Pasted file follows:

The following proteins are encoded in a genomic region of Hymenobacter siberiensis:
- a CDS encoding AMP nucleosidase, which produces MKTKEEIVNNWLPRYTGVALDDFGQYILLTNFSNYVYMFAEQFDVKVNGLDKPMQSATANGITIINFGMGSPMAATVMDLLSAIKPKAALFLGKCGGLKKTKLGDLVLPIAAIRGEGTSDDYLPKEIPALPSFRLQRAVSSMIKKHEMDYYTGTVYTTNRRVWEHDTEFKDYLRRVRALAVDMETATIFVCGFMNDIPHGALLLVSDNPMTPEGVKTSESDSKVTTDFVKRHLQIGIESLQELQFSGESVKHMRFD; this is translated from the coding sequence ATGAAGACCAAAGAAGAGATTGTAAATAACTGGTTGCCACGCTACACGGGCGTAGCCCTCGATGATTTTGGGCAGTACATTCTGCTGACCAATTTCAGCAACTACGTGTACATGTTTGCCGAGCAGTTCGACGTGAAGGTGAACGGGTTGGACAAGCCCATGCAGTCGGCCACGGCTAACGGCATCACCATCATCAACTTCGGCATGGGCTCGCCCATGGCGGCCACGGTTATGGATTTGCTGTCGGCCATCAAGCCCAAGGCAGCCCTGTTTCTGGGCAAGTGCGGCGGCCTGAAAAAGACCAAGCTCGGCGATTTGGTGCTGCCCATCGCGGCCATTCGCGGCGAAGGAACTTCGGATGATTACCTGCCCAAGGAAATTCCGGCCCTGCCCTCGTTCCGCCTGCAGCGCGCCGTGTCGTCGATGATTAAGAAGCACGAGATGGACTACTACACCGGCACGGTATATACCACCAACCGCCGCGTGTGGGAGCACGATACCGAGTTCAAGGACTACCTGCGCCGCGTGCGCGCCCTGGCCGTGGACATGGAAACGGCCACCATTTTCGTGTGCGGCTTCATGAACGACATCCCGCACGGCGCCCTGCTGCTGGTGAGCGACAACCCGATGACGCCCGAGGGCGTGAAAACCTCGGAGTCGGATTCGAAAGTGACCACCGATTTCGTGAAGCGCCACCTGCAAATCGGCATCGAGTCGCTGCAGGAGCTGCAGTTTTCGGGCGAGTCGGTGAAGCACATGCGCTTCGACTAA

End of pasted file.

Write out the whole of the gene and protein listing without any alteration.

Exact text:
The following proteins are encoded in a genomic region of Hymenobacter siberiensis:
- a CDS encoding AMP nucleosidase, which produces MKTKEEIVNNWLPRYTGVALDDFGQYILLTNFSNYVYMFAEQFDVKVNGLDKPMQSATANGITIINFGMGSPMAATVMDLLSAIKPKAALFLGKCGGLKKTKLGDLVLPIAAIRGEGTSDDYLPKEIPALPSFRLQRAVSSMIKKHEMDYYTGTVYTTNRRVWEHDTEFKDYLRRVRALAVDMETATIFVCGFMNDIPHGALLLVSDNPMTPEGVKTSESDSKVTTDFVKRHLQIGIESLQELQFSGESVKHMRFD; this is translated from the coding sequence ATGAAGACCAAAGAAGAGATTGTAAATAACTGGTTGCCACGCTACACGGGCGTAGCCCTCGATGATTTTGGGCAGTACATTCTGCTGACCAATTTCAGCAACTACGTGTACATGTTTGCCGAGCAGTTCGACGTGAAGGTGAACGGGTTGGACAAGCCCATGCAGTCGGCCACGGCTAACGGCATCACCATCATCAACTTCGGCATGGGCTCGCCCATGGCGGCCACGGTTATGGATTTGCTGTCGGCCATCAAGCCCAAGGCAGCCCTGTTTCTGGGCAAGTGCGGCGGCCTGAAAAAGACCAAGCTCGGCGATTTGGTGCTGCCCATCGCGGCCATTCGCGGCGAAGGAACTTCGGATGATTACCTGCCCAAGGAAATTCCGGCCCTGCCCTCGTTCCGCCTGCAGCGCGCCGTGTCGTCGATGATTAAGAAGCACGAGATGGACTACTACACCGGCACGGTATATACCACCAACCGCCGCGTGTGGGAGCACGATACCGAGTTCAAGGACTACCTGCGCCGCGTGCGCGCCCTGGCCGTGGACATGGAAACGGCCACCATTTTCGTGTGCGGCTTCATGAACGACATCCCGCACGGCGCCCTGCTGCTGGTGAGCGACAACCCGATGACGCCCGAGGGCGTGAAAACCTCGGAGTCGGATTCGAAAGTGACCACCGATTTCGTGAAGCGCCACCTGCAAATCGGCATCGAGTCGCTGCAGGAGCTGCAGTTTTCGGGCGAGTCGGTGAAGCACATGCGCTTCGACTAA